Unnamed Israeli officials on Monday complained about US Secretary of State Hillary Clinton’s recent statement that the United States is “not setting deadlines” for negotiations with Iran.
“We’re not setting deadlines” on Iran, Secretary of State Hillary Clinton told Bloomberg News’ Indira Lakshmanan in an interview in Vladivostock, Russia Sunday.
“We have always said every option was on the table, but we believe in the negotiation, the diplomatic effort through the P-5+1, but also pressure …[are] by far, the best approach to take at this time,” Clinton said, according to a full transcript of the interview released by the State Department.
Clinton’s comments came as Israeli Prime Minister Benjamin Netanyahu told Canada’s CBC that the United States and Israel are jointly discussing “red lines” on Iran.
“We’re discussing it right now with the United States,” Netanyahu told the CBC Sunday, Reuters reported.
Unnamed Israeli officials were quick to blast Clinton’s disavowal of a rapidly closing timetable for Iran diplomatic efforts.
“These kinds of statements won’t stop Iran’s centrifuges, and could have the opposite effect,” one unnamed top Israeli state official told Ynet’s Attila Somfalvi Monday. “Without a clear red line, Iran won’t stop its race towards a nuclear weapon,” the Israeli official added.
But the State Department did not back away from the remarks Monday despite the grumbling from Jerusalem.
President Barack Obama “has said unequivocally he will not allow Iran to obtain a nuclear weapon,” but the idea of deadlines is “not useful,” State Department spokeswoman Victoria Nuland told journalists at the State Department Monday, Ynet reported.
“So, you know, we are absolutely firm about the president’s commitment here, but it is not useful to be parsing it, to be setting deadlines one way or the other, red lines,” Nuland said.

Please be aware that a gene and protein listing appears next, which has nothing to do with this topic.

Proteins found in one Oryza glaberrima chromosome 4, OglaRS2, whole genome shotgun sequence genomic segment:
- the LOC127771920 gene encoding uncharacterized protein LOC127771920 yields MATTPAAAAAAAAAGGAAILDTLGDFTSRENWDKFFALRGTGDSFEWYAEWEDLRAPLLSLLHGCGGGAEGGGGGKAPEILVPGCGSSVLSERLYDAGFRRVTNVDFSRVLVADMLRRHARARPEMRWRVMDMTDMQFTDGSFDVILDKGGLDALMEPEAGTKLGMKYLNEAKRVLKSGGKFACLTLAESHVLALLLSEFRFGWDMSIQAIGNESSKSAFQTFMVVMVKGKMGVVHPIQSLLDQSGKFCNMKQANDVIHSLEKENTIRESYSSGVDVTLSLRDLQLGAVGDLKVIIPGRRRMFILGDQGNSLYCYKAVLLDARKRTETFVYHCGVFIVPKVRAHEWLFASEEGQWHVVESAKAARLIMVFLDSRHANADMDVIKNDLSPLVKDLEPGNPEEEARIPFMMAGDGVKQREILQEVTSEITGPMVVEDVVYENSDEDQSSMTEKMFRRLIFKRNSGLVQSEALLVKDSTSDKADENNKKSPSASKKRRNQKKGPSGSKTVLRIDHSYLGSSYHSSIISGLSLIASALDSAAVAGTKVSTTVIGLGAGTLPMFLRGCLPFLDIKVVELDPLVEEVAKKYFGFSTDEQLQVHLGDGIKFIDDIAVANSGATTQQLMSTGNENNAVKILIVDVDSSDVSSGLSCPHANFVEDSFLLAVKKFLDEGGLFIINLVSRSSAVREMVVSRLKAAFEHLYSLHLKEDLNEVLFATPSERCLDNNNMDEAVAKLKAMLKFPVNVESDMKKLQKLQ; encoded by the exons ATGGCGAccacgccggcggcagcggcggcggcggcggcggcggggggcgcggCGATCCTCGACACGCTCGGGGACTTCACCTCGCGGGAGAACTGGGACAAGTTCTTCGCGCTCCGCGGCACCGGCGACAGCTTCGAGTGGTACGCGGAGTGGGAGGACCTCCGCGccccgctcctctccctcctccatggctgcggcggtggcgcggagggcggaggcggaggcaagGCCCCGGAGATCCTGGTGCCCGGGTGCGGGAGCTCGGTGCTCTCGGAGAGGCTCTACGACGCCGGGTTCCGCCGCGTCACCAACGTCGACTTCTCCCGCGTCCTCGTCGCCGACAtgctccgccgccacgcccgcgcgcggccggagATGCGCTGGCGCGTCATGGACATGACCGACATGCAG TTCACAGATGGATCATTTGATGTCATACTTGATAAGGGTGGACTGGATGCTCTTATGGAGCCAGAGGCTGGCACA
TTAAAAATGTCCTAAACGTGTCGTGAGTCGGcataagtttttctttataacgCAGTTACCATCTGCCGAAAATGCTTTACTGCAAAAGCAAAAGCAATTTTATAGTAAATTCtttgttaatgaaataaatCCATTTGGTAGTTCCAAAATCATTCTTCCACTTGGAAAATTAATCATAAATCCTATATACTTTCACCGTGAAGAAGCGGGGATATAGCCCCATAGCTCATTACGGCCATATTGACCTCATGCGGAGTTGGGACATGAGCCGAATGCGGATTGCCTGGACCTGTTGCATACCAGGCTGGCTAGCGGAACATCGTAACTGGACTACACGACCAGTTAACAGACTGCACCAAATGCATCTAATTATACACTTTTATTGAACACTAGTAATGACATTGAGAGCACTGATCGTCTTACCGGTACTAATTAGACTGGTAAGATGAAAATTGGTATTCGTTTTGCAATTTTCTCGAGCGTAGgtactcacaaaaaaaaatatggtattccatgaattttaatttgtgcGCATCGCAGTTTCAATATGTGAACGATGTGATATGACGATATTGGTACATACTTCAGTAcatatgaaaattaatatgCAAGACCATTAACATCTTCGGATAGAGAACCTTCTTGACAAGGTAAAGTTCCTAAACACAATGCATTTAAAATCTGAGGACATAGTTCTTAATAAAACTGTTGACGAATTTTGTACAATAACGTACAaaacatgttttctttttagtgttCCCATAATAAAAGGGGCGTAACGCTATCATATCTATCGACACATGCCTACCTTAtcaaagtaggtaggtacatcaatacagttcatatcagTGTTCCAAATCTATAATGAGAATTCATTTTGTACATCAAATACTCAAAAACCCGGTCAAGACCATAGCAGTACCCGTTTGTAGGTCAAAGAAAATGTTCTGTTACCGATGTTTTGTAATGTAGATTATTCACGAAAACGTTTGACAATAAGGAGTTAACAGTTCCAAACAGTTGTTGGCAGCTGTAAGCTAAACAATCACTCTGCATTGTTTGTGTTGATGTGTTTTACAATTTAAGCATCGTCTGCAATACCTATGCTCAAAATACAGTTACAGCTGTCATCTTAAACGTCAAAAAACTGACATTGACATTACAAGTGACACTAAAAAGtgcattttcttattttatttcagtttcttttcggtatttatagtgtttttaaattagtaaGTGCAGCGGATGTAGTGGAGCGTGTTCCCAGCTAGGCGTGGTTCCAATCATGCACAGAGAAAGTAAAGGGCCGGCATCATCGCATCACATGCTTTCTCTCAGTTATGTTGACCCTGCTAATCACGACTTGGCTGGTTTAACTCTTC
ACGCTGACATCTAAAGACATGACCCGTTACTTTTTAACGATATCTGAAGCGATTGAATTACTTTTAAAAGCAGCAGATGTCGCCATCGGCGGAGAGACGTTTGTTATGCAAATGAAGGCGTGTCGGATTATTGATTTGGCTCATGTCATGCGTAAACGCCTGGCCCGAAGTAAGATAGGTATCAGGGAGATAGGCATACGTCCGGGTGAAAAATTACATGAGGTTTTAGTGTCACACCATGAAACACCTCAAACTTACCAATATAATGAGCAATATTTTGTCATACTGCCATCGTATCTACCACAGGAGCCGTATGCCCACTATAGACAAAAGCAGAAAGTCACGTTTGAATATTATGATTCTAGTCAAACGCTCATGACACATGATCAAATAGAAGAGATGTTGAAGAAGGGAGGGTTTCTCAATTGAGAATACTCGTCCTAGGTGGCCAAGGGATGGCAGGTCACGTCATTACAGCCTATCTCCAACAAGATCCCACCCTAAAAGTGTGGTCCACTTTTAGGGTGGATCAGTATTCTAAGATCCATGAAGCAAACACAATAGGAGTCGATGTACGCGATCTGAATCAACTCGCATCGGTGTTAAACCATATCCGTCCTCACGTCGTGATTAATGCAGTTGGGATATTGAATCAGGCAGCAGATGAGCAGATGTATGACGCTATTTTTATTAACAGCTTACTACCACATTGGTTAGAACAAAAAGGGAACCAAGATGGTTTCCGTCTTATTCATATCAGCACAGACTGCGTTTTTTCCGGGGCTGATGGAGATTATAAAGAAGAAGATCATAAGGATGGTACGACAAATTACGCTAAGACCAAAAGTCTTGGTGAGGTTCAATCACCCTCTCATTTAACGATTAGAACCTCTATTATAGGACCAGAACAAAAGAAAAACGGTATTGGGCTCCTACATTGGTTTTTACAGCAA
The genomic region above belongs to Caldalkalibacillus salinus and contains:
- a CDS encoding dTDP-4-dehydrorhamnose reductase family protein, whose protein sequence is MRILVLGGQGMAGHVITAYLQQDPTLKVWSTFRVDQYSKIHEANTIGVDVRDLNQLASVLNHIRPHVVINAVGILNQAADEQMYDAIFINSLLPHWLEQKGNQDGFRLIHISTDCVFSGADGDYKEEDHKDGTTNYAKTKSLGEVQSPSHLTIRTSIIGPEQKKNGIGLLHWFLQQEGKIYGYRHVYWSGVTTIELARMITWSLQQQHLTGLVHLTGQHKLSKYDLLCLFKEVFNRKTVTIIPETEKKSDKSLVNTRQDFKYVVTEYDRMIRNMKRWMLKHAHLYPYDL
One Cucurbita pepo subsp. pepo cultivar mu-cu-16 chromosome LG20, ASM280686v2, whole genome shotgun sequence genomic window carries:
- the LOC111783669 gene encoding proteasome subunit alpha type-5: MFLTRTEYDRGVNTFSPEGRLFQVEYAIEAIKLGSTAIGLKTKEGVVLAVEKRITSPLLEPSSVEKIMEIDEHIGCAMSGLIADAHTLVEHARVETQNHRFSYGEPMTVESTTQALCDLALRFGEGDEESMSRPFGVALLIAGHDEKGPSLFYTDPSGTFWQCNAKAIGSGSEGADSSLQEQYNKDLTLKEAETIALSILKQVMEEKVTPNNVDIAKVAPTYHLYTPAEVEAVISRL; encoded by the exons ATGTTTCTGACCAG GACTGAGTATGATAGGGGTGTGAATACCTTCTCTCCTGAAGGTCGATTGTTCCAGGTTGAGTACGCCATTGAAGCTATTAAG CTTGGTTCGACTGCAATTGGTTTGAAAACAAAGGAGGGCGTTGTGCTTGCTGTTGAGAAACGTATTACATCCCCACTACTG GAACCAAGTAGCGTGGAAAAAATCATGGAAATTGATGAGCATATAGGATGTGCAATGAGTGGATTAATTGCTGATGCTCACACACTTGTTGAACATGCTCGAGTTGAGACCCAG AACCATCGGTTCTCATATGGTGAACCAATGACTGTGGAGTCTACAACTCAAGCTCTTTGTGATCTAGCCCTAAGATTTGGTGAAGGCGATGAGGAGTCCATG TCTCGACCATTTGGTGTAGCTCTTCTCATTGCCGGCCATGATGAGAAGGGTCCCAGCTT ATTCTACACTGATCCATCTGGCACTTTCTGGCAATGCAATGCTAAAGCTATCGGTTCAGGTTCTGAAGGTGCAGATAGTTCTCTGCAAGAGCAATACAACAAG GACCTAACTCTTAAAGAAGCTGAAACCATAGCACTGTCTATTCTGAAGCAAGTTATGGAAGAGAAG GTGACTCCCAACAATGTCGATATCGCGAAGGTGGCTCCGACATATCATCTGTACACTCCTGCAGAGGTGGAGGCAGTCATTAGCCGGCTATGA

Clinton and chief international negotiator Catherine Ashton have both indicated in the past two days that senior diplomats from the P5+1 will confer on Iran on the sidelines of the UN General Assembly opening session activities later this month.
“The efforts that the P-5+1 have made to pin Iran down on what exactly they are willing to do are still underway, and we will be having some meetings in the next month in New York and elsewhere to take stock of where we are,” Clinton told Lakshmanan.
Israeli officials last month sharply complained about comments by the top US military officer, Chairman of the Joint Chiefs of Staff Gen. Martin Dempsey, who said Israel couldn’t destroy Iran’s nuclear program, and he did not want to be complicit in a unilateral Israeli strike on Iran.
Netanyahu also went off on a tirade against the US administration in a meeting with a senior US lawmaker and the US ambassador to Israel last month, House Intelligence Committee Chairman Mike Rogers (R-Michigan) has confirmed.
But since then, the tension in US-Israeli relations over Iran has seemed to ease up a bit. Israeli Defense Minister Ehud Barak was cited in Israeli media reports last week that he thinks any talk of a unilateral strike on Iran should wait until after the US presidential elections, November 6.
(Photo: Israel’s Prime Minister Benjamin Netanyahu (R) gestures during his meeting with U.S. Secretary of State Hillary Clinton in Jerusalem July 16, 2012. REUTERS/Abir Sultan/Pool.)